So that the hole DBLPT4 covered in this way does not blow out when covered, as a result of the micro-environment this produces in the hole, the hole is preferably filled up with a filling material Fm.

FIG. 9 shows the dimensions, which can be achieved in this way, of the printed circuit board LP4.

FIG. 10 shows a fifth printed circuit board LP5, which is slightly modified from the printed circuit board LP3 in FIG. 6 and the printed circuit board LP4 in FIG. 8 and, for production engineering reasons, is preferably again fitted with components on one side. It is again also possible for components to be fitted on both sides here. As shown in the cross sectional illustration in FIG. 10, and by comparison with the multilayer third printed circuit board assembly LPT3, including the six printed circuit board layers LPL1 . . . LPL6, in FIG. 6 and the fourth printed circuit board assembly LPT4 in FIG. 8, the printed circuit board LP5 has a multilayer fifth printed circuit board assembly LPT5, which includes four printed circuit board layers LPL1 . . . LPL4, again has a thickness of approximately 1400 μm and whose printed circuit board layers LPL2 . . . LPL3 are again preferably constructed using the known hybrid masslam process, whilst the printed circuit board layers LPL1, LPL4 are constructed using MV technology.

Unlike the printed circuit board assemblies LPT3, LPT4, the printed circuit board assembly LPT5 includes a single assembly coating. This makes it possible to reduce production costs in terms of the design of the printed circuit board assembly. The printed circuit board assembly LPT5 contains a fifth “prepreg” coating P5, with a thickness of approximately 620 μm. This “prepreg” coating P5 has, on the underside of the “prepreg” coating P5, a twenty-first metal coating M1 P5 (third printed circuit board layer LPL3), which is preferably made of copper and is designed as the sixth RF ground coating MS6 RF. The “prepreg” coating P5 also has on its top a twenty-second metal coating M2 P5 (second printed circuit board layer LPL2), preferably made of copper. The metal coating M1 P5, M2 P5 has a respective third “micro via” coating MV3, with a thickness of, in each case, approximately 50 μm, arranged on it. The “micro via” coating MV3 arranged on the metal coating M1 P5 has, on the side opposite the metal coating M1 P5, a twenty-third metal coating M1 MV3 (sixth printed circuit board layer LPL4), preferably made of copper and, on the side opposite the metal coating M2 P5 (first printed circuit board layer LPL1), preferably made of copper. The first printed circuit board layer LPL1 has a critical fifth RF conductor-track structure LBS5 RF, for example, arranged on it, whilst the second printed circuit board layer LPL2 is provided with a fourth non-RF conductor-track structure LBS4 NRF and/or a fourth non-RF circuit interconnection SVD4 NRF, for example. To protect the RF conductor-track structure LBS5RF in relation to the RF ground coating MS6 RF int he third printed circuit board layer LPL3 against the influence of the non-RF conductor-track structure LBS4 NRF and/or the non-RF circuit interconnection SVD4 NRF, the second printed circuit board layer LPL2 is provided with a fourth barrier area SB4, which amply surrounds fourth field lines FL5 of the RF signal.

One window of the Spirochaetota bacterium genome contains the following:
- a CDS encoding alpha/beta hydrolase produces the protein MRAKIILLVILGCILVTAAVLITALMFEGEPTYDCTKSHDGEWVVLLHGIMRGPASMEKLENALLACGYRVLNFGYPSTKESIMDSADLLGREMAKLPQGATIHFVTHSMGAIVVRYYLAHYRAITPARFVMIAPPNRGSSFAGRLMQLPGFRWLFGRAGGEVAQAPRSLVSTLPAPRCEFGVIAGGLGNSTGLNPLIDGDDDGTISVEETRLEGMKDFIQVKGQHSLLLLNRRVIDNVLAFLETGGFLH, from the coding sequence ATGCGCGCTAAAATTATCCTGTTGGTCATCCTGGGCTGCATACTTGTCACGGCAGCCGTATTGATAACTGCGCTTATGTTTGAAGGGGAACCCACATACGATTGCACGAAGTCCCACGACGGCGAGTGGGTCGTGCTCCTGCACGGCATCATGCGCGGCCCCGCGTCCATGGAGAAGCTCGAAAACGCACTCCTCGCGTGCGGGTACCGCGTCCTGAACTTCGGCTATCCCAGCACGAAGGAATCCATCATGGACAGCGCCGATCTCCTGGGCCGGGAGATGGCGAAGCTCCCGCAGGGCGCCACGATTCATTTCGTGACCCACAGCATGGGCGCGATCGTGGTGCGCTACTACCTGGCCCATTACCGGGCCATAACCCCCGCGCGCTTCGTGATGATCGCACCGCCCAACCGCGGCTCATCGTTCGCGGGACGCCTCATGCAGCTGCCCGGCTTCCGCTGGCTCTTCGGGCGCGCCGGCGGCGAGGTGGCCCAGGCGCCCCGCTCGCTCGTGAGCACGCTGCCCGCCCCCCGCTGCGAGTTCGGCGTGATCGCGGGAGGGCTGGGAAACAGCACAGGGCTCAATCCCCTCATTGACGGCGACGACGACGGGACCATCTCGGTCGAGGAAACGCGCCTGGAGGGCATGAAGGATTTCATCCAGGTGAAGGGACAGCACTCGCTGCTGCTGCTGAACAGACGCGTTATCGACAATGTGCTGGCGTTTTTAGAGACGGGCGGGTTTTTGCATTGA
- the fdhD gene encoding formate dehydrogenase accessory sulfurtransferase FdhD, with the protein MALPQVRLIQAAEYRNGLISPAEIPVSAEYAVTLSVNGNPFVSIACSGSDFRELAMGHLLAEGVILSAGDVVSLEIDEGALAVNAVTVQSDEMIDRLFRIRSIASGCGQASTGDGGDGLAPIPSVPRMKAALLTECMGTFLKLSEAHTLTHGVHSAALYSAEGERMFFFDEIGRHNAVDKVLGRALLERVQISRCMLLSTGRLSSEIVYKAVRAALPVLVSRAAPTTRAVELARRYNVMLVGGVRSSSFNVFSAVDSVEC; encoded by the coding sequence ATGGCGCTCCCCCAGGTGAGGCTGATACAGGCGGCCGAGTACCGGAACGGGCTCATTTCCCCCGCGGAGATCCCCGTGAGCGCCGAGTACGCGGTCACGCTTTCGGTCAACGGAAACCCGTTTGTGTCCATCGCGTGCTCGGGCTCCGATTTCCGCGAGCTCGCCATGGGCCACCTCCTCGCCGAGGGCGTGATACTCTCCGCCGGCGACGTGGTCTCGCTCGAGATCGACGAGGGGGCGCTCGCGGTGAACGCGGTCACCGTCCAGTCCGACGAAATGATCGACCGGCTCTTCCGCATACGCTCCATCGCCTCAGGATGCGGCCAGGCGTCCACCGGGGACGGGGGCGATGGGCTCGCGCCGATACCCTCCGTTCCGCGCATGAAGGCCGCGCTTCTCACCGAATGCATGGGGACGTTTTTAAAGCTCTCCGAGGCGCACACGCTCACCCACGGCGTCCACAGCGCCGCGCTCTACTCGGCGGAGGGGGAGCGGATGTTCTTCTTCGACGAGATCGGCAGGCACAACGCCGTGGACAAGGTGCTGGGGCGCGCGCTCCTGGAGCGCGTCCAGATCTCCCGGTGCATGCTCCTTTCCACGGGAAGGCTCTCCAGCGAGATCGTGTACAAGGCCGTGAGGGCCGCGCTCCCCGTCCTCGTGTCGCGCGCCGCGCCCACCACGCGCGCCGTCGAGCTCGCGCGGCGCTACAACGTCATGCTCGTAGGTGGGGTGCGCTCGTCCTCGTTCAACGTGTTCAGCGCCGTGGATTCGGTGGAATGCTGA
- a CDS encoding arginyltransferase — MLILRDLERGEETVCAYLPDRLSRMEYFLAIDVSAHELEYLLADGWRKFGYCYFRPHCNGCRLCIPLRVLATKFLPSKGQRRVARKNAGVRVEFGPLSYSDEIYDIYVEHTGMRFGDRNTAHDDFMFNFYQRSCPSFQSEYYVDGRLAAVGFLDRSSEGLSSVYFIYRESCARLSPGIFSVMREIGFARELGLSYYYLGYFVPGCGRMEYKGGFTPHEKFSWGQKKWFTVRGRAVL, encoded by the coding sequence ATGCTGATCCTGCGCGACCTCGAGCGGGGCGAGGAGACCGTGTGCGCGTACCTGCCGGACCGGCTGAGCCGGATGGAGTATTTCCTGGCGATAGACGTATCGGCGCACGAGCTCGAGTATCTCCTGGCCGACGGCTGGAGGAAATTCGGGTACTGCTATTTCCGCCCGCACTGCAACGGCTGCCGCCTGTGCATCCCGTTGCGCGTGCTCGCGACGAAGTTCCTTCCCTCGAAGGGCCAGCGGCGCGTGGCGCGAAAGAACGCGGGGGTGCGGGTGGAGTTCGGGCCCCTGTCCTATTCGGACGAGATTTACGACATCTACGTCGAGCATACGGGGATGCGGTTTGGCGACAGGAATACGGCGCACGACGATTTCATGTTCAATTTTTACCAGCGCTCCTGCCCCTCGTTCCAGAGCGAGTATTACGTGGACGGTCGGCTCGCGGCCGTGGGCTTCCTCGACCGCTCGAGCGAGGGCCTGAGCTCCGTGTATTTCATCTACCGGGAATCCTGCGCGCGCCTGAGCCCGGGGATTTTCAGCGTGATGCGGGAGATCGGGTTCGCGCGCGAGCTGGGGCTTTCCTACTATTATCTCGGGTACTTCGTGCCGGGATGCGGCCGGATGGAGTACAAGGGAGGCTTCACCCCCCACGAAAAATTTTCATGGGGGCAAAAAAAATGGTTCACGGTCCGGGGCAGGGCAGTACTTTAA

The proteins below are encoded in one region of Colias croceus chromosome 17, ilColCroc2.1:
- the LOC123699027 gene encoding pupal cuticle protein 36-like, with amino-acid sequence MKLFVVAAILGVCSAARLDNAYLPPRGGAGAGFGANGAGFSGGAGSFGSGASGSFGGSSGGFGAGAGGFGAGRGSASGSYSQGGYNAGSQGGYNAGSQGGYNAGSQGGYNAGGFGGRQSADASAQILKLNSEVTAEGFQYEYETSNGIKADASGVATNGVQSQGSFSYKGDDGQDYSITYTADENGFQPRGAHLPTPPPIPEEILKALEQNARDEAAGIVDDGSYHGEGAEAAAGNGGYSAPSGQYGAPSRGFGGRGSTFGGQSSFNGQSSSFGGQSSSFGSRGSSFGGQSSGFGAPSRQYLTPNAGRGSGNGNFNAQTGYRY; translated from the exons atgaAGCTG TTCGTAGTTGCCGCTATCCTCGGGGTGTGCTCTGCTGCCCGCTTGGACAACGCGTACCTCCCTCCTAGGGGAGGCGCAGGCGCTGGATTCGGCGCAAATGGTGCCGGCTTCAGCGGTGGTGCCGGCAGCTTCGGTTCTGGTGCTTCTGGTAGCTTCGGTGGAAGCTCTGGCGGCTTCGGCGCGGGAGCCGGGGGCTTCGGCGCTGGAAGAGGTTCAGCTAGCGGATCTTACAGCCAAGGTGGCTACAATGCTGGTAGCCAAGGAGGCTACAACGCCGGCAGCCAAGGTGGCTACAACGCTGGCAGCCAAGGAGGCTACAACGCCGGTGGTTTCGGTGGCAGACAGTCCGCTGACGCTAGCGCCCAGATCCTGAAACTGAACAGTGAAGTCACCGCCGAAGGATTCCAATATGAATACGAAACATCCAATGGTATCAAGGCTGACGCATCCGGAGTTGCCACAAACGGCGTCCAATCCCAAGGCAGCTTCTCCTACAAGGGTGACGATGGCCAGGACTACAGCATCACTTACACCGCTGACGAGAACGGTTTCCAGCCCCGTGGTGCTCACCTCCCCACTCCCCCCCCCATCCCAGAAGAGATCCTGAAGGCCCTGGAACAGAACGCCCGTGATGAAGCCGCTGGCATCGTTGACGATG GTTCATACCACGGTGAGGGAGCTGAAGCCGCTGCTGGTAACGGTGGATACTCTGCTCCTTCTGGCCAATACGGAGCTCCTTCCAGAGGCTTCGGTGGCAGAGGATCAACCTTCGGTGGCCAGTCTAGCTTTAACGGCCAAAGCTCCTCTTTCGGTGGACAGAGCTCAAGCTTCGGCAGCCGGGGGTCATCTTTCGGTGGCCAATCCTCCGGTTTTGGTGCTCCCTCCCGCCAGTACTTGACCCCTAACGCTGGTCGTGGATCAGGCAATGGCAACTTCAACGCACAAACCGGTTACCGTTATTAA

The RF conductor-track structure LBS4 RF also may be, again alternatively or additionally, arranged in the second printed circuit board layer LPL2, the third printed circuit board layer LPL3 and/or the fourth printed circuit board layer LPL4. In the latter instance, the barrier area logically would have to be situated int he third printed circuit board layer LPL3. In the first two instances, the barrier areas would be situated in the first printed circuit board layer LPL1 and in the fourth printed circuit board layer LPL4, respectively.

Furthermore, the printed circuit board assembly LPT5 has first through holes DB1 LPTS for RF connections and non-RF connections between the first printed circuit board layer LPL1 and the fourth printed circuit board layer LPL4, as well as second through holes DB2 LPTS for connecting external modules (e.g. audio unit, microphone, etc.). In contrast to the circumstances in FIG. 6, and in line with the circumstances in FIG. 8, the through holes DB1 LPTS are as illustrated closed by the “micro via” coating MV3 with the metal coating M1 MV3 and with the metal coating M2 MV3. Whilst this measure creates additional space for RF circuits and RF conductor-track structures on the metal coating M2 MV3 (Fourth increase in the packing density), the fact that the metal coating M1 MV3 is designed as a continuous ground coating means that the holes are made “impervious to RF” on the metal coating M1 MV3, so that no RF radiation produced by the RF circuits and RF conductor-track structures on the printed circuit board can now leak from this part of the hole opening. Since an RF circuit or an RF conductor-track structure is placed over the other hole opening, the RF radiation leaking from this is not critical.

So that the hole DBLPT4 covered in this way does not blow when covered as a result of the microconditioning this produces in the hole, the hole is preferably filled up with the filling material FM.

Although the present invention has been described with reference to specific embodiments, those of skill in the art will recognize that changes may be made thereto without departing from the spirit and scope of the invention as set forth in the hereafter appended claims.

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Referenced by
Citing PatentFiling datePublication dateApplicantTitle
US20090231960 *Feb 27, 2009Sep 17, 2009Gavin James HutchesonGSM mobile watch phone
US20140264868 *Mar 15, 2013Sep 18, 2014Cree, Inc.Wafer-level die attach metallization
Classifications
U.S. Classification361/792, 361/818, 174/256, 361/814
International ClassificationH05K1/11, H05K3/42, H05K3/46, H05K1/02
Cooperative ClassificationH05K1/114, H05K2201/09845, H05K1/0237, H05K2201/09509, H05K2201/0959, H05K2201/0715, H05K3/429, H05K3/4602, H05K2201/093, H05K2201/09536, H05K2201/092, H05K2201/0969, H05K1/0224, H05K2203/1438
European ClassificationH05K3/46A, H05K1/11C2B, H05K1/02C2B4